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Methane Hydrate Fuel (merged)

Discussions of conventional and alternative energy production technologies.

Re: U.S. Gulf gas hydrate find most promising yet - DOE

Unread postby copious.abundance » Wed 20 May 2009, 10:15:40

pstarr wrote:Don't you read your own crap.

The field has been described as a free gas zone, overlaid by
hydrate layer
and underlain by an aquifer of unknown strength. The field was put on production in 1970 and has produced
intermittently since then. Some characteristic observations were increase in average reservoir pressure during shut-in, perforation
blocking due hydrate formation and no change in gas-water contact. It is believed the increase in reservoir pressure was caused by
the hydrate layer dissociation, rather than aquifer influx.
This hydrates evaporate at surface pressure releasing free gas. Not the same thing as hydrate mining.

And the hydrates described in the opening article in this thread are also not the same thing as hydrate mining. Or did you not read the article?
Collett said the newly found deposits are more promising commercially because they are sizable and located in porous, permeable sands like those from which conventional oil and gas are extracted.

They also are less risky environmentally than shallower hydrate formations because they are trapped under impervious shales more than 2,000 feet under the seabed, Boswell said.

These are more like those ones in Alaska's North Slope.
Stuff for doomers to contemplate:
http://peakoil.com/forums/post1190117.html#p1190117
http://peakoil.com/forums/post1193930.html#p1193930
http://peakoil.com/forums/post1206767.html#p1206767
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Re: U.S. Gulf gas hydrate find most promising yet - DOE

Unread postby Gerben » Wed 20 May 2009, 10:22:43

pstarr wrote:Don't you read your own crap.

The field has been described as a free gas zone, overlaid by
hydrate layer
and underlain by an aquifer of unknown strength. The field was put on production in 1970 and has produced
intermittently since then. Some characteristic observations were increase in average reservoir pressure during shut-in, perforation
blocking due hydrate formation and no change in gas-water contact. It is believed the increase in reservoir pressure was caused by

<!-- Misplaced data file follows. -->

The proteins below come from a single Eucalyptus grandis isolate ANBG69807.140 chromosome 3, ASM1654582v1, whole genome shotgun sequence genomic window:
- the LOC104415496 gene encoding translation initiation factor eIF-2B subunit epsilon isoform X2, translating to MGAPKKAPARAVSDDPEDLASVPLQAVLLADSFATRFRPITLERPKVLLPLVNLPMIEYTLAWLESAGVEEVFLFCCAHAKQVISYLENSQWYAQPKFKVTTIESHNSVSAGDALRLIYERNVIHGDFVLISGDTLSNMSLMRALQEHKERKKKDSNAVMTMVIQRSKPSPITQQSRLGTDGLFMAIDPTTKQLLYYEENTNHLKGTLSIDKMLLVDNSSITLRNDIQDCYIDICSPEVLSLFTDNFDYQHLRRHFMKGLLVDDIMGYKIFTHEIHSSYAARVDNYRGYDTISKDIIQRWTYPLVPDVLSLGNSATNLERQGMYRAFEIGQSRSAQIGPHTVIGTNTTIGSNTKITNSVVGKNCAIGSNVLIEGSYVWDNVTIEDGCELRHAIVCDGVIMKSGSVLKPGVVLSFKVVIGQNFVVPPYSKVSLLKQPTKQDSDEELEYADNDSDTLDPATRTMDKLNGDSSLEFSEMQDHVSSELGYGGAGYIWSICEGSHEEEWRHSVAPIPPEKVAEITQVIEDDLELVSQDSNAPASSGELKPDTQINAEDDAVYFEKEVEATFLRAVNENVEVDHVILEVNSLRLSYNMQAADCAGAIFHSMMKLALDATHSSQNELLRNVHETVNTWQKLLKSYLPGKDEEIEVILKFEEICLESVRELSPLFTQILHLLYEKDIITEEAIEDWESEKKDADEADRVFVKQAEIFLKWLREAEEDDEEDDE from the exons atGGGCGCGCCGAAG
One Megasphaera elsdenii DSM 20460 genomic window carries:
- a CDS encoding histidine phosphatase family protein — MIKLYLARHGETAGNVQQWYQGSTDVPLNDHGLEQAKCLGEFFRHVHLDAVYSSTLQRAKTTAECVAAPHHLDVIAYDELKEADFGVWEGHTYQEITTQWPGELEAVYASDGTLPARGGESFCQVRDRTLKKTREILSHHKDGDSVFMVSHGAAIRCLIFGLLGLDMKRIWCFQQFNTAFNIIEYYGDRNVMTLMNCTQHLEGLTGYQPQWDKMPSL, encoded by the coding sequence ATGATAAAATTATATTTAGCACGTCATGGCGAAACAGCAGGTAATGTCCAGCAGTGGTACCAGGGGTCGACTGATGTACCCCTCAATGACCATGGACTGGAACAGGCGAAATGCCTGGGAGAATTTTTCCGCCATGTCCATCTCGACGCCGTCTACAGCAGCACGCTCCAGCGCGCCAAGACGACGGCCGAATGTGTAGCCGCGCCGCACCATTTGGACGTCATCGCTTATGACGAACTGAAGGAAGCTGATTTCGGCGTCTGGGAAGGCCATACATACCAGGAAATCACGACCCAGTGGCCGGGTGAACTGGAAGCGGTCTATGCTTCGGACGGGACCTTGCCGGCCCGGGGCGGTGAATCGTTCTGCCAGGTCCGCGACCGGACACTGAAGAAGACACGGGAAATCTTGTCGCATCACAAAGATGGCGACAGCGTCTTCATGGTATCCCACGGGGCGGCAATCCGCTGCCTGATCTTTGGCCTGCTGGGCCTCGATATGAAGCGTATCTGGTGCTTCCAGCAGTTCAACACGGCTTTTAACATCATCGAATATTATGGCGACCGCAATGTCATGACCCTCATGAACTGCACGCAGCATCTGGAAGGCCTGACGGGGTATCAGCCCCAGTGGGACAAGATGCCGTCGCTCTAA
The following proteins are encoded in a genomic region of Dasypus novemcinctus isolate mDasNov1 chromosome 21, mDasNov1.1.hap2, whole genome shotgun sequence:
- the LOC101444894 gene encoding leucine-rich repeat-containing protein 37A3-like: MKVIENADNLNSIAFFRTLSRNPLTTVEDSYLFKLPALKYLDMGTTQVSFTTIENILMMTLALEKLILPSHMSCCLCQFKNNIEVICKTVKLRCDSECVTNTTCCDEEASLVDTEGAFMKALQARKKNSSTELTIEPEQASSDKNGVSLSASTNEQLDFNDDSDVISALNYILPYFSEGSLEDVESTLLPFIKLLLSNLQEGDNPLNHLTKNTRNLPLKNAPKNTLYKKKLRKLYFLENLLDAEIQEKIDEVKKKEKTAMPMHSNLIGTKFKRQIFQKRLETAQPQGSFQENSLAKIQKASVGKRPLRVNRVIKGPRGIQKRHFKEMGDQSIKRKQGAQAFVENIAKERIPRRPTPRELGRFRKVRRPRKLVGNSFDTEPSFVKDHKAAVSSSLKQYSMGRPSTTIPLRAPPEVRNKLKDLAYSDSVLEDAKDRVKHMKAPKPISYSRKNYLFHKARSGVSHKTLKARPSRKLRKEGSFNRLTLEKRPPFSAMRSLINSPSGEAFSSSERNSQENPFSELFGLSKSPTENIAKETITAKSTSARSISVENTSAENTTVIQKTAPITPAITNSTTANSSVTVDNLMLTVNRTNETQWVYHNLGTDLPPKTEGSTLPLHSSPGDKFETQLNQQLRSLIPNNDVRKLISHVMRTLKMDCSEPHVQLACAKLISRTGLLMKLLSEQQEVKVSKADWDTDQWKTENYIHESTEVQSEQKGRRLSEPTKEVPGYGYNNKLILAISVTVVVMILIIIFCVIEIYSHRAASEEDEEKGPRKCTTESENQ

the hydrate layer dissociation, rather than aquifer influx.
This hydrates evaporate at surface pressure releasing free gas. Not the same thing as hydrate mining.

Why mining? That's ridicilous. It's a lot easier to get the gas released from the hydrate in situ and then getting the gas it out.
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Re: U.S. Gulf gas hydrate find most promising yet - DOE

Unread postby AirlinePilot » Wed 20 May 2009, 14:35:26

Most of the analysis based on reality (Not cornucopianism) I have read recently say that viable commercial quantities of this potential resource are DECADES away.

DECADES.

I guess you have to believe that decline wont get in the way of that.

Good luck! :lol:
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Re: U.S. Gulf gas hydrate find most promising yet - DOE

Unread postby Gerben » Wed 20 May 2009, 14:40:18

pstarr wrote:
Gerben wrote:Why mining? That's ridicilous. It's a lot easier to get the gas released from the hydrate in situ and then getting the gas it out.
You answered your own question. Are those proposed production system mining operation like SAGH or THAI? Have commercial quantities of fossil fuels ever been extracted by such >tertiary (quandrary?) technologies? No.

Hmm I think you misinterpreted me. You are using mining in a broad definition. They are not going to dig out the hydrates. In my book THAI is not mining. It's going to be a simple drilling operation. Maybe they will inject steam, 'warm' seawater, CO2 or whatever, but they are not going to be digging up hydrates. That's just not practicle. Steam and water injection are very common and vast quantities of oil are being extracted using these technologies.
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Re: U.S. Gulf gas hydrate find most promising yet - DOE

Unread postby copious.abundance » Wed 20 May 2009, 14:57:49

AirlinePilot wrote:Most of the analysis based on reality (Not cornucopianism) I have read recently say that viable commercial quantities of this potential resource are DECADES away.